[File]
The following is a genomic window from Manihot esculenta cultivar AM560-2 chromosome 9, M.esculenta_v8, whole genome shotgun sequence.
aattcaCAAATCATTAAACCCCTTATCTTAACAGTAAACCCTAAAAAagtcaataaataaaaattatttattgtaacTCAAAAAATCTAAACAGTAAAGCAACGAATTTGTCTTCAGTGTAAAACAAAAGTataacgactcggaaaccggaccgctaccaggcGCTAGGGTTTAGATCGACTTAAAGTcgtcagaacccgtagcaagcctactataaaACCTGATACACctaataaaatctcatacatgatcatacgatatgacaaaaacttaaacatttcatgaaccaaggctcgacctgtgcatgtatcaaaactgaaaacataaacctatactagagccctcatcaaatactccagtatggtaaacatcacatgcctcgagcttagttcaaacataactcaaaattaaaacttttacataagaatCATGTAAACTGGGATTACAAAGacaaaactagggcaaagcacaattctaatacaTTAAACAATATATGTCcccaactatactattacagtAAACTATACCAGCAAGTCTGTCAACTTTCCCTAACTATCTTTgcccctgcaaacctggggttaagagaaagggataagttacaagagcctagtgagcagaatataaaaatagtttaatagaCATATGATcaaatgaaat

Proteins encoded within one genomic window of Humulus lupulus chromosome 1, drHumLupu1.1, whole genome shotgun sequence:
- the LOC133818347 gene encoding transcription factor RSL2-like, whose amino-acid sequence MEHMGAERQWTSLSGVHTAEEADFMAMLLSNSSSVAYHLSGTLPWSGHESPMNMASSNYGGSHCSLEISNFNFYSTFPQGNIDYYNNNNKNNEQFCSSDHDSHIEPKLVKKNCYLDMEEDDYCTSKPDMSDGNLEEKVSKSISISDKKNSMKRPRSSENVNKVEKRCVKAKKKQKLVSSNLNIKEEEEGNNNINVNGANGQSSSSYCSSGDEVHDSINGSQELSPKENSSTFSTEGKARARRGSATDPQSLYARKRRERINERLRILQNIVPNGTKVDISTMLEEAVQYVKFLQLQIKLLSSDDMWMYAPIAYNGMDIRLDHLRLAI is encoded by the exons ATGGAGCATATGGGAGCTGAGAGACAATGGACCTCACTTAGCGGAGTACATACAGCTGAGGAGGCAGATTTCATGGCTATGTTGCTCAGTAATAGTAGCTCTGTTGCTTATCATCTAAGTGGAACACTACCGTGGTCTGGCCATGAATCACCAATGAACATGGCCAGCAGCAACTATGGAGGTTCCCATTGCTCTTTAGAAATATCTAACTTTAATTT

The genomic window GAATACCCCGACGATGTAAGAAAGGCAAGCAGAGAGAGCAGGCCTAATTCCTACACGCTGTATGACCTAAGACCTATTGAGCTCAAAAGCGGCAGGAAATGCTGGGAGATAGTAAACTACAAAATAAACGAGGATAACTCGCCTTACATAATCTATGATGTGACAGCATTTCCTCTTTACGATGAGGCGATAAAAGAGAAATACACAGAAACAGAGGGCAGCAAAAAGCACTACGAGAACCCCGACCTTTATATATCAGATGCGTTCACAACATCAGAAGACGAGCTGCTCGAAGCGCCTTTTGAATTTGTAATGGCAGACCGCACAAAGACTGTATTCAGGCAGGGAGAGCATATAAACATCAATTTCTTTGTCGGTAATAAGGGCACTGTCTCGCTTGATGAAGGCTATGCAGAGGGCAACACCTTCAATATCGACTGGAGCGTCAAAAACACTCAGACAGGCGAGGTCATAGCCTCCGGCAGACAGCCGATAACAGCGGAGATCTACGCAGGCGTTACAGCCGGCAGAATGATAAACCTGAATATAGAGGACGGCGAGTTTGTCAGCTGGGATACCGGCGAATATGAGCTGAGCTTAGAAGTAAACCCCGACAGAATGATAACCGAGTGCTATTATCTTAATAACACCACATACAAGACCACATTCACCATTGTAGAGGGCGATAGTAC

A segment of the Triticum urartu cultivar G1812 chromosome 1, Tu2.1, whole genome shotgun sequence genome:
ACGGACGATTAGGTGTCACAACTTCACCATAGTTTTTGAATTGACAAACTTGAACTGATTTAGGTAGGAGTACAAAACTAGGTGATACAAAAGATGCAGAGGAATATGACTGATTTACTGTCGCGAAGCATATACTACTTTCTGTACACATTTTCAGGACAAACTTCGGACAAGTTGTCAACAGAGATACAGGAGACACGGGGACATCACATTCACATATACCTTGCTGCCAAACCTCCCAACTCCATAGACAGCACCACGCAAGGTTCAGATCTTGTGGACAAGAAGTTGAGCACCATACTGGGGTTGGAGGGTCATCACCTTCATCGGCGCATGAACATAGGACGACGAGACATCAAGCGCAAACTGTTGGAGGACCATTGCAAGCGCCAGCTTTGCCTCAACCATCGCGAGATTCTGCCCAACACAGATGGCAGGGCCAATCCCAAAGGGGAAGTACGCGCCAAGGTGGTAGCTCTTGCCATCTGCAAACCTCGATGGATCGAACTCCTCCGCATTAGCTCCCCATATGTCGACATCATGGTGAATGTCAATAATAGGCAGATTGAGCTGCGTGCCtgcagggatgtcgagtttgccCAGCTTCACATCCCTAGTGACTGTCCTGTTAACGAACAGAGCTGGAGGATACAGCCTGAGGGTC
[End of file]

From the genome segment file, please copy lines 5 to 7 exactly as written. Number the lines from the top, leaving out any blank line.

The genomic window GAATACCCCGACGATGTAAGAAAGGCAAGCAGAGAGAGCAGGCCTAATTCCTACACGCTGTATGACCTAAGACCTATTGAGCTCAAAAGCGGCAGGAAATGCTGGGAGATAGTAAACTACAAAATAAACGAGGATAACTCGCCTTACATAATCTATGATGTGACAGCATTTCCTCTTTACGATGAGGCGATAAAAGAGAAATACACAGAAACAGAGGGCAGCAAAAAGCACTACGAGAACCCCGACCTTTATATATCAGATGCGTTCACAACATCAGAAGACGAGCTGCTCGAAGCGCCTTTTGAATTTGTAATGGCAGACCGCACAAAGACTGTATTCAGGCAGGGAGAGCATATAAACATCAATTTCTTTGTCGGTAATAAGGGCACTGTCTCGCTTGATGAAGGCTATGCAGAGGGCAACACCTTCAATATCGACTGGAGCGTCAAAAACACTCAGACAGGCGAGGTCATAGCCTCCGGCAGACAGCCGATAACAGCGGAGATCTACGCAGGCGTTACAGCCGGCAGAATGATAAACCTGAATATAGAGGACGGCGAGTTTGTCAGCTGGGATACCGGCGAATATGAGCTGAGCTTAGAAGTAAACCCCGACAGAATGATAACCGAGTGCTATTATCTTAATAACACCACATACAAGACCACATTCACCATTGTAGAGGGCGATAGTAC

A segment of the Triticum urartu cultivar G1812 chromosome 1, Tu2.1, whole genome shotgun sequence genome:
ACGGACGATTAGGTGTCACAACTTCACCATAGTTTTTGAATTGACAAACTTGAACTGATTTAGGTAGGAGTACAAAACTAGGTGATACAAAAGATGCAGAGGAATATGACTGATTTACTGTCGCGAAGCATATACTACTTTCTGTACACATTTTCAGGACAAACTTCGGACAAGTTGTCAACAGAGATACAGGAGACACGGGGACATCACATTCACATATACCTTGCTGCCAAACCTCCCAACTCCATAGACAGCACCACGCAAGGTTCAGATCTTGTGGACAAGAAGTTGAGCACCATACTGGGGTTGGAGGGTCATCACCTTCATCGGCGCATGAACATAGGACGACGAGACATCAAGCGCAAACTGTTGGAGGACCATTGCAAGCGCCAGCTTTGCCTCAACCATCGCGAGATTCTGCCCAACACAGATGGCAGGGCCAATCCCAAAGGGGAAGTACGCGCCAAGGTGGTAGCTCTTGCCATCTGCAAACCTCGATGGATCGAACTCCTCCGCATTAGCTCCCCATATGTCGACATCATGGTGAATGTCAATAATAGGCAGATTGAGCTGCGTGCCtgcagggatgtcgagtttgccCAGCTTCACATCCCTAGTGACTGTCCTGTTAACGAACAGAGCTGGAGGATACAGCCTGAGGGTC